Last year, when The Ken wrote about Indonesia’s online travel platform Traveloka, the company was preparing to enter the public market via a Special Purpose Acquisition Company (SPAC). It was a faster route to the initial public offering, and the company already saw several suitors line up. It seemed that investors were buying the then-latest story: Traveloka wasn’t just an online travel agent (OTA); it was an OTA, a food-delivery service, and a fintech company, all at once.
Fast forward to now. The deal with Peter Thiel-backed Bridgetown SPAC has already unravelled, citing market uncertainty. And in getting itself ready for another public-debut roadshow, it now sees ancillary businesses as something to be shed off rather than financed. This year, Traveloka shut down its e-grocery service Traveloka Mart, food-delivery arm Traveloka Eats, and courier services Traveloka Send. So much for the super-app ambition.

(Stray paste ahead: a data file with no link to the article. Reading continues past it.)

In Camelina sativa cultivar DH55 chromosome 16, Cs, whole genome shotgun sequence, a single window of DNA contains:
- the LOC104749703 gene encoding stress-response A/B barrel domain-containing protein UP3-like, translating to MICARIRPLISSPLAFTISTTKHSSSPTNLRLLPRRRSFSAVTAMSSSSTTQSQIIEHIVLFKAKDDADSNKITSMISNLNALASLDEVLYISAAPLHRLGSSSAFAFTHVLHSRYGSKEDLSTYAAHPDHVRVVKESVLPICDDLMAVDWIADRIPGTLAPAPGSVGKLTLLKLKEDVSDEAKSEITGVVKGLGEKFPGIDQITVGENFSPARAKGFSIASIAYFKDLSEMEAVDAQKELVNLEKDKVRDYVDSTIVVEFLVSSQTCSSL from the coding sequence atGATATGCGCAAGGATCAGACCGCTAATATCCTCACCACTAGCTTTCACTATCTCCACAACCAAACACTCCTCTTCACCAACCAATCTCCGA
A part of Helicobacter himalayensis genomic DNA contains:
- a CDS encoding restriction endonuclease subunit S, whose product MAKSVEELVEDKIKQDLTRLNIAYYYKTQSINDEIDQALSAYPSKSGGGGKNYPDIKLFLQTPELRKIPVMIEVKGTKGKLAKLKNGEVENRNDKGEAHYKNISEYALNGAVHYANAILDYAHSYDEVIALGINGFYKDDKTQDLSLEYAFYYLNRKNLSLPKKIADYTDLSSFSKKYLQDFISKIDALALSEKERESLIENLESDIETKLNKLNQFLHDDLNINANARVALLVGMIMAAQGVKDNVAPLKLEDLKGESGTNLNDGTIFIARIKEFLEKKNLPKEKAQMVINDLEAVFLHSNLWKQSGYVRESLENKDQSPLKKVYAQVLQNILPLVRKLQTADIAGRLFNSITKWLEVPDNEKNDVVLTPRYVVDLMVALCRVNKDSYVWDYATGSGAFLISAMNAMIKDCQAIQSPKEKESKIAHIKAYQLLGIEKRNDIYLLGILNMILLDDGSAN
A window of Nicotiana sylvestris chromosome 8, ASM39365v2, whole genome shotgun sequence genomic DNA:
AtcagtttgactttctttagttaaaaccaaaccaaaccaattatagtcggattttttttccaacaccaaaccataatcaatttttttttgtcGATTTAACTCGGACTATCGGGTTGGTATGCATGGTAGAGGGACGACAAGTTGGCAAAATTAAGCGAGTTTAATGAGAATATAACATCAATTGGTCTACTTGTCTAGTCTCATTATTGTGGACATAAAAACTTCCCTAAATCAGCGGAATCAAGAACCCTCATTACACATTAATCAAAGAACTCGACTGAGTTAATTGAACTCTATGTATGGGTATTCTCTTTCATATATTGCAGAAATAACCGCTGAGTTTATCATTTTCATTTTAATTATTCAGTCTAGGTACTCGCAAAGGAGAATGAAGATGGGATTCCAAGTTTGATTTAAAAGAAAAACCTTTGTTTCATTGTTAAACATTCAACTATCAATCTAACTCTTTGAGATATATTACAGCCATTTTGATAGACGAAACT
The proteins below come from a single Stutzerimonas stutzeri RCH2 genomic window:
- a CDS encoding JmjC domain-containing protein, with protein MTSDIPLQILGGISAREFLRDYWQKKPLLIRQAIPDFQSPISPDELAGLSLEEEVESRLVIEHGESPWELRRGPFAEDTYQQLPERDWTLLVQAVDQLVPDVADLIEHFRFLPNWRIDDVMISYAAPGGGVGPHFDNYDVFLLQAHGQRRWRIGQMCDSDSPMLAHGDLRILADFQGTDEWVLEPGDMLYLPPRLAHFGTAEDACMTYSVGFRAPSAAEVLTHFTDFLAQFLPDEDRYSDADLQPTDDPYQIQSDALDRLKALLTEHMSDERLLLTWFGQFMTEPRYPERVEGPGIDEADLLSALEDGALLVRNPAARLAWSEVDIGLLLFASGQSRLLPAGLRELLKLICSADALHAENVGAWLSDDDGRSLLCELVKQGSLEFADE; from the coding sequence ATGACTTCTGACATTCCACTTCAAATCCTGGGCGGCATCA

Are investors not buying the super-app story anymore, as not a single one has turned profitable? How have these changes in services affected Traveloka?
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